From Little London to Little Bengal

This post is part of a series about useful books and online resources for students of book history and material culture, written by current MSc students at the University of Edinburgh.


A large concern of mine in the field of book history is the relatively small number of comprehensive studies done on print cultures in non-Western cultures. Outside of brief articles and specific examples, there has not been a lot of information (or so this amateur researcher has found) to be had about broader print cultures. The strength of Daniel E. White’s book From Little London to Little Bengal: Religion, Print, and Modernity in Early British India is its ability to provide a broad framework for continued research in the print cultures of non-Western cultures, through the specific example of India.

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Professor Faye Hammill on Hospitality in the Glossy Magazines of the 1920s and 1930s

Professor Faye Hammill kicked off the new seminar series with a talk that spanned three glossy magazines from the early 20th century: Vanity FairTatler, and the Toronto-based Mayfair.

Reflecting on trends in the field of periodical studies, Hammill observed that the periodical itself tends not to be the object of knowledge. Rather, magazines and newspapers are used to illuminate other genres, or to tell us something about the periodical’s historical context.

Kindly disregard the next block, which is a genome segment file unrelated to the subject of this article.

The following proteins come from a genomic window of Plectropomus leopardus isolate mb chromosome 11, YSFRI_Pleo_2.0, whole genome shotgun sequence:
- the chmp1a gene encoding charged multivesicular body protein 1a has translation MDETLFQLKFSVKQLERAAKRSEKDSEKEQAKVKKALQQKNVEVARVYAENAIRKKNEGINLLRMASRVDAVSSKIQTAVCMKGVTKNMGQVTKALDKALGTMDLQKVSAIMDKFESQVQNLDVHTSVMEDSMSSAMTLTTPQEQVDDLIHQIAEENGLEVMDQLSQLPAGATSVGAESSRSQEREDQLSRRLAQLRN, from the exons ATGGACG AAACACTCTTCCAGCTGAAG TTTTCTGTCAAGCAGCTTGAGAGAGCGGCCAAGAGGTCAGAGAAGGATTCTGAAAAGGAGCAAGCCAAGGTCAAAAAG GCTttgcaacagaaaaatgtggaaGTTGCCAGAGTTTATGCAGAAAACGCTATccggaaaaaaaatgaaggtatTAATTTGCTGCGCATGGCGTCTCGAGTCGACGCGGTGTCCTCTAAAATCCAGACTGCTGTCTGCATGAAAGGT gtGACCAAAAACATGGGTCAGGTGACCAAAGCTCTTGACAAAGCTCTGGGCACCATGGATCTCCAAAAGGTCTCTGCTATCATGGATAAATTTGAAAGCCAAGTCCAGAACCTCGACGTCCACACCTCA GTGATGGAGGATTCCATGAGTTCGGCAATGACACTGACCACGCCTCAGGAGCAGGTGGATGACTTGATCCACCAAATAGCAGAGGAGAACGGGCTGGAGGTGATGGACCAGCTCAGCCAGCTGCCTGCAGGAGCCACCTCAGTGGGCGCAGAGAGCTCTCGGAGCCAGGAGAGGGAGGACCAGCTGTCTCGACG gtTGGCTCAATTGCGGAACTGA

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Professor Alistair McCleery, ‘Postcolonial Penguins 1935-1972’

While Alistair McCleery’s talk was titled “Postcolonial Penguins,” his discussion extended far beyond the nuances of the book trade and into areas such as book historical theory and international politics. At the outset, he explained that his research stemmed from two sources of interest, one professional and one personal. His professional interest, he recounted, was based in a desire for book historians to work harder at finding patterns and models rather than sticking to the kind of case study tradition he has observed for many years. Professor McCleery gave a brief explanation of the British publishing structures post-World War II, and why things changed so dramatically in the world of books at that time. Oxford University Press and Cambridge University Press, in the aftermath of the war, opened satellite branches all over the world. These wholly-owned overseas branches grew and grew until some locations began to devolve based on further development of local communities and new international involvement in publishing.

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